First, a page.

Robots


Affective Personalization of a Social Robot Tutor for Children’s Second Language Skills

AAAI Conferences

Though substantial research has been dedicated towards using technology to improve education, no current methods are as effective as one-on-one tutoring. A critical, though relatively understudied, aspect of effective tutoring is modulating the student's affective state throughout the tutoring session in order to maximize long-term learning gains. We developed an integrated experimental paradigm in which children play a second-language learning game on a tablet, in collaboration with a fully autonomous social robotic learning companion. As part of the system, we measured children's valence and engagement via an automatic facial expression analysis system. These signals were combined into a reward signal that fed into the robot's affective reinforcement learning algorithm. Over several sessions, the robot played the game and personalized its motivational strategies (using verbal and non-verbal actions) to each student. We evaluated this system with 34 children in preschool classrooms for a duration of two months. We saw that (1) children learned new words from the repeated tutoring sessions, (2) the affective policy personalized to students over the duration of the study, and (3) students who interacted with a robot that personalized its affective feedback strategy showed a significant increase in valence, as compared to students who interacted with a non-personalizing robot. This integrated system of tablet-based educational content, affective sensing, affective policy learning, and an autonomous social robot holds great promise for a more comprehensive approach to personalized tutoring.


Crowdsourcing Real World Human-Robot Dialog and Teamwork through Online Multiplayer Games

AI Magazine

We present an innovative approach for large-scale data collection in human-robot interaction research through the use of online multi-player games. By casting a robotic task as a collaborative game, we gather thousands of examples of human-human interactions online, and then leverage this corpus of action and dialog data to create contextually relevant, social and task-oriented behaviors for human-robot interaction in the real world. We demonstrate our work in a collaborative search and retrieval task requiring dialog, action synchronization and action sequencing between the human and robot partners. A user study performed at the Boston Museum of Science shows that the autonomous robot exhibits many of the same patterns of behavior that were observed in the online dataset and survey results rate the robot similarly to human partners in several critical measures.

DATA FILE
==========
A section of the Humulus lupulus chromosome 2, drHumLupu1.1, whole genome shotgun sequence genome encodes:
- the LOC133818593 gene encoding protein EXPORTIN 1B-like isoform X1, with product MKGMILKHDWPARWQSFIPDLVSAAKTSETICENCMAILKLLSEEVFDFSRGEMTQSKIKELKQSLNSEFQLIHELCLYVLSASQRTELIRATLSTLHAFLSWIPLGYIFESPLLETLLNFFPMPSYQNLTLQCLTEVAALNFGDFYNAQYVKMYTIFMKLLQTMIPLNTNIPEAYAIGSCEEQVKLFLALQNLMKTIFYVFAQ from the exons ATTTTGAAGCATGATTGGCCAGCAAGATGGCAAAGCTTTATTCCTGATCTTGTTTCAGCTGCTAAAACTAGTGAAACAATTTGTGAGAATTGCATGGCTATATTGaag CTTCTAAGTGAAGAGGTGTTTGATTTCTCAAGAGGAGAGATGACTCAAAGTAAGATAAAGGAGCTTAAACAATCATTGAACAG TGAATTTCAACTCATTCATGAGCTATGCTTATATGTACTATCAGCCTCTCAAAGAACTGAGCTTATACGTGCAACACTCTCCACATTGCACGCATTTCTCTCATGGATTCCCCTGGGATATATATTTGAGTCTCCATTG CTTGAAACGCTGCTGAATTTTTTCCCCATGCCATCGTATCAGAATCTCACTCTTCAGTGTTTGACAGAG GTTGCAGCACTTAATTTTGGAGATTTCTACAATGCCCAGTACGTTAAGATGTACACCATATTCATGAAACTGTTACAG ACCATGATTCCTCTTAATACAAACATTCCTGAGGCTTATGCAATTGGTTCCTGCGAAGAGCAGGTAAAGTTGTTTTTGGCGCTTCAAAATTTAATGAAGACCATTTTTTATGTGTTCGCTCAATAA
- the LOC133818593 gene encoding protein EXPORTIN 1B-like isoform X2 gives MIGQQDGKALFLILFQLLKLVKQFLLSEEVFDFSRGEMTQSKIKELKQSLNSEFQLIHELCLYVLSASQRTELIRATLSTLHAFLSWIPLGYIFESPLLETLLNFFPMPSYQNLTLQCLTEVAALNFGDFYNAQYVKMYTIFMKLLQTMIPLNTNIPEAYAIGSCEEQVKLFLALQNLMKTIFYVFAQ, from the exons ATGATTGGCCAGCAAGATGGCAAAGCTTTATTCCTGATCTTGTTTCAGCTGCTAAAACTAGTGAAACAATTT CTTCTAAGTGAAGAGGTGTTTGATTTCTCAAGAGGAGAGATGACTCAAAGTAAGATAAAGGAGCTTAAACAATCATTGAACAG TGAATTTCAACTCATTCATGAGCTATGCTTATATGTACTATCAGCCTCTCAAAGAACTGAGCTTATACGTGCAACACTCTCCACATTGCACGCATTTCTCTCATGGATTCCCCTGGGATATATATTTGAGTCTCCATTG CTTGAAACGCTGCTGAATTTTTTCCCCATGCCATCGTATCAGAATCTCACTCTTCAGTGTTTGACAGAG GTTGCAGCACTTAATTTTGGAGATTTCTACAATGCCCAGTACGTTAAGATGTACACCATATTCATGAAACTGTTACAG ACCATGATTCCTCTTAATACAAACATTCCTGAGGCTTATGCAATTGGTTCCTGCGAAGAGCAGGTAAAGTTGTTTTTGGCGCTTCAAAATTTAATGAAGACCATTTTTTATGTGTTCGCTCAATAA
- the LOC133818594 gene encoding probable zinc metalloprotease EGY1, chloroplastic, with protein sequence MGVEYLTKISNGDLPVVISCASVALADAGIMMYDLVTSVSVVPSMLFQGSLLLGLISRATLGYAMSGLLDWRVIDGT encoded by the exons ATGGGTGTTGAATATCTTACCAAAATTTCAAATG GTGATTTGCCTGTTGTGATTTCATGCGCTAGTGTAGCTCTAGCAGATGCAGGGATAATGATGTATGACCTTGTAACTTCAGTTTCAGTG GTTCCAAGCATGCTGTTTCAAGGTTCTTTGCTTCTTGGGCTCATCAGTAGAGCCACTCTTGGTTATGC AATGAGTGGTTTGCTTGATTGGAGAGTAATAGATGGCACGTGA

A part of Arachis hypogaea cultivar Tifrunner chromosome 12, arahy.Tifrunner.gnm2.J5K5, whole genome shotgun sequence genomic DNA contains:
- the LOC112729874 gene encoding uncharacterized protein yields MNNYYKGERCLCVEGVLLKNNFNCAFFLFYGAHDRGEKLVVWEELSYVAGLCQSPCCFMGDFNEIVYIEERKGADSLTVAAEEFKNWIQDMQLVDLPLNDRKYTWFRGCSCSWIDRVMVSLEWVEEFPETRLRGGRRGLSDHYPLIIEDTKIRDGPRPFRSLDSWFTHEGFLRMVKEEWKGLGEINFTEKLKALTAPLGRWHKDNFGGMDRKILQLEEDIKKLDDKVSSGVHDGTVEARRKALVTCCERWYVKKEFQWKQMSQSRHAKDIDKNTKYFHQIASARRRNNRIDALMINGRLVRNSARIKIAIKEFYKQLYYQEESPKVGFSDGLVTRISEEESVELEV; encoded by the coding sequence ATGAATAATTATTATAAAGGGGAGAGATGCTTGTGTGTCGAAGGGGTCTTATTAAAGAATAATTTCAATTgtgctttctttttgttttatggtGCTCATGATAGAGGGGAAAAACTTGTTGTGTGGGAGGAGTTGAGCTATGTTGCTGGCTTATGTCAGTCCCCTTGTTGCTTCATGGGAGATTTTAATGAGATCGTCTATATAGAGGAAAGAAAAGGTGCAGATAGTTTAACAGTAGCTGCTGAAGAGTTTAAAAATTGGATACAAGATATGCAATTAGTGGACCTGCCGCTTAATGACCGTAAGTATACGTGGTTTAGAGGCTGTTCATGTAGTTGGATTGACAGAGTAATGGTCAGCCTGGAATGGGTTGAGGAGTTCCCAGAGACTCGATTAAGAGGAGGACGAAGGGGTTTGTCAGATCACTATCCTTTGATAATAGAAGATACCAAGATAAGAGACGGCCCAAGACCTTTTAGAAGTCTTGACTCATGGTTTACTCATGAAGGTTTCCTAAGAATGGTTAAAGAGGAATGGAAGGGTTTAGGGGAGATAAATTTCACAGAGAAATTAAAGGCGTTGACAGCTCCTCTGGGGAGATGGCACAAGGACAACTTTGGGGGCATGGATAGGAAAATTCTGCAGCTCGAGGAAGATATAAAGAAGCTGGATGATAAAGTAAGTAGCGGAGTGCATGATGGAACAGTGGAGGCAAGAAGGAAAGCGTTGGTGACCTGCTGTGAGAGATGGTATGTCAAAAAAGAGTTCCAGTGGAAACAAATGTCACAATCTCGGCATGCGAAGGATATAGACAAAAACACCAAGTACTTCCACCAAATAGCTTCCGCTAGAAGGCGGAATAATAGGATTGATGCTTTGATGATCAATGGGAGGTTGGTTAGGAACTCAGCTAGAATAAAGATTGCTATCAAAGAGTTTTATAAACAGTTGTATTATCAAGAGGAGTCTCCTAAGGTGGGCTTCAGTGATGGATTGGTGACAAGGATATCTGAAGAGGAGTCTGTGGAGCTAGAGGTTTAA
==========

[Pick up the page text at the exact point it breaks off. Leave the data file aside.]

Crowdsourcing Real World Human-Robot Dialog and Teamwork through Online Multiplayer Games

AI Magazine

We present an innovative approach for large-scale data collection in human-robot interaction research through the use of online multi-player games. By casting a robotic task as a collaborative game, we gather thousands of examples of human-human interactions online, and then leverage this corpus of action and dialog data to create contextually relevant, social and task-oriented behaviors for human-robot interaction in the real world. We demonstrate our work in a collaborative search and retrieval task requiring dialog, action synchronization and action sequencing between the human and robot partners. A user study performed at the Boston Museum of Science shows that the autonomous robot exhibits many of the same patterns of behavior that were observed in the online dataset and survey results rate the robot similarly to human partners in several critical measures.


The Second International Conference on Human-Robot Interaction

AI Magazine

The second international conference on Human-Robot Interaction (HRI-2007) was held in Arlington, Virginia, March 9-11, 2007. The theme of the conference was "Robot as Team Member" and included posters and paper presentations on teamwork, social robotics, adaptation, observation and metrics, attention, user experience, and field testing. One hundred seventy-five researchers and practitioners attended the conference, and many more contributed to the conference as authors or reviewers. HRI-2008 will be held in Amsterdam, The Netherlands from March 12-15, 2008.


The Second International Conference on Human-Robot Interaction

AI Magazine

The second international conference on Human-Robot Interaction (HRI-2007) was held in Arlington, Virginia, March 9-11, 2007. The theme of the conference was "Robot as Team Member" and included posters and paper presentations on teamwork, social robotics, adaptation, observation and metrics, attention, user experience, and field testing. One hundred seventy-five researchers and practitioners attended the conference, and many more contributed to the conference as authors or reviewers. HRI-2008 will be held in Amsterdam, The Netherlands from March 12-15, 2008.